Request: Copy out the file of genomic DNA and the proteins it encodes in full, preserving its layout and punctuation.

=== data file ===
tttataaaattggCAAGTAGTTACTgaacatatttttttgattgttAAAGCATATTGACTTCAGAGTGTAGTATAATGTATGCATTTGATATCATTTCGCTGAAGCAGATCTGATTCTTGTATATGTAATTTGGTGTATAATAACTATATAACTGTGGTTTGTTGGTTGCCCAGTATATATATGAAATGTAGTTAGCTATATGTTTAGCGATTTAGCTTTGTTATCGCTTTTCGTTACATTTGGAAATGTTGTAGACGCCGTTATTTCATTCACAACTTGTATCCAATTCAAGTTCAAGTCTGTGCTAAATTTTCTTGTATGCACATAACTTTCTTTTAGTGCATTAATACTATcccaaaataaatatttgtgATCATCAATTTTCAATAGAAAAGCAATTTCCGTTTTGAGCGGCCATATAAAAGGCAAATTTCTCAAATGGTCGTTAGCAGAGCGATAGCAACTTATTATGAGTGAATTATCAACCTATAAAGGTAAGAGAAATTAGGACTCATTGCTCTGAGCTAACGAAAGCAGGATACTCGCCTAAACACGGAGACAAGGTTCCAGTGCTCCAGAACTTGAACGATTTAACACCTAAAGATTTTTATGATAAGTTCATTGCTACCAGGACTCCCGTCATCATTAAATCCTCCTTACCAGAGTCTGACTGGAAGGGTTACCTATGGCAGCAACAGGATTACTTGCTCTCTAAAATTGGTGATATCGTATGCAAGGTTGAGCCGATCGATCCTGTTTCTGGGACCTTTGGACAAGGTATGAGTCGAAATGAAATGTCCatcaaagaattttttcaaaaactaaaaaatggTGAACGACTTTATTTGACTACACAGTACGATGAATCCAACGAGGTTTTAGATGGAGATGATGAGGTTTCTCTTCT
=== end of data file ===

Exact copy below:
tttataaaattggCAAGTAGTTACTgaacatatttttttgattgttAAAGCATATTGACTTCAGAGTGTAGTATAATGTATGCATTTGATATCATTTCGCTGAAGCAGATCTGATTCTTGTATATGTAATTTGGTGTATAATAACTATATAACTGTGGTTTGTTGGTTGCCCAGTATATATATGAAATGTAGTTAGCTATATGTTTAGCGATTTAGCTTTGTTATCGCTTTTCGTTACATTTGGAAATGTTGTAGACGCCGTTATTTCATTCACAACTTGTATCCAATTCAAGTTCAAGTCTGTGCTAAATTTTCTTGTATGCACATAACTTTCTTTTAGTGCATTAATACTATcccaaaataaatatttgtgATCATCAATTTTCAATAGAAAAGCAATTTCCGTTTTGAGCGGCCATATAAAAGGCAAATTTCTCAAATGGTCGTTAGCAGAGCGATAGCAACTTATTATGAGTGAATTATCAACCTATAAAGGTAAGAGAAATTAGGACTCATTGCTCTGAGCTAACGAAAGCAGGATACTCGCCTAAACACGGAGACAAGGTTCCAGTGCTCCAGAACTTGAACGATTTAACACCTAAAGATTTTTATGATAAGTTCATTGCTACCAGGACTCCCGTCATCATTAAATCCTCCTTACCAGAGTCTGACTGGAAGGGTTACCTATGGCAGCAACAGGATTACTTGCTCTCTAAAATTGGTGATATCGTATGCAAGGTTGAGCCGATCGATCCTGTTTCTGGGACCTTTGGACAAGGTATGAGTCGAAATGAAATGTCCatcaaagaattttttcaaaaactaaaaaatggTGAACGACTTTATTTGACTACACAGTACGATGAATCCAACGAGGTTTTAGATGGAGATGATGAGGTTTCTCTTCT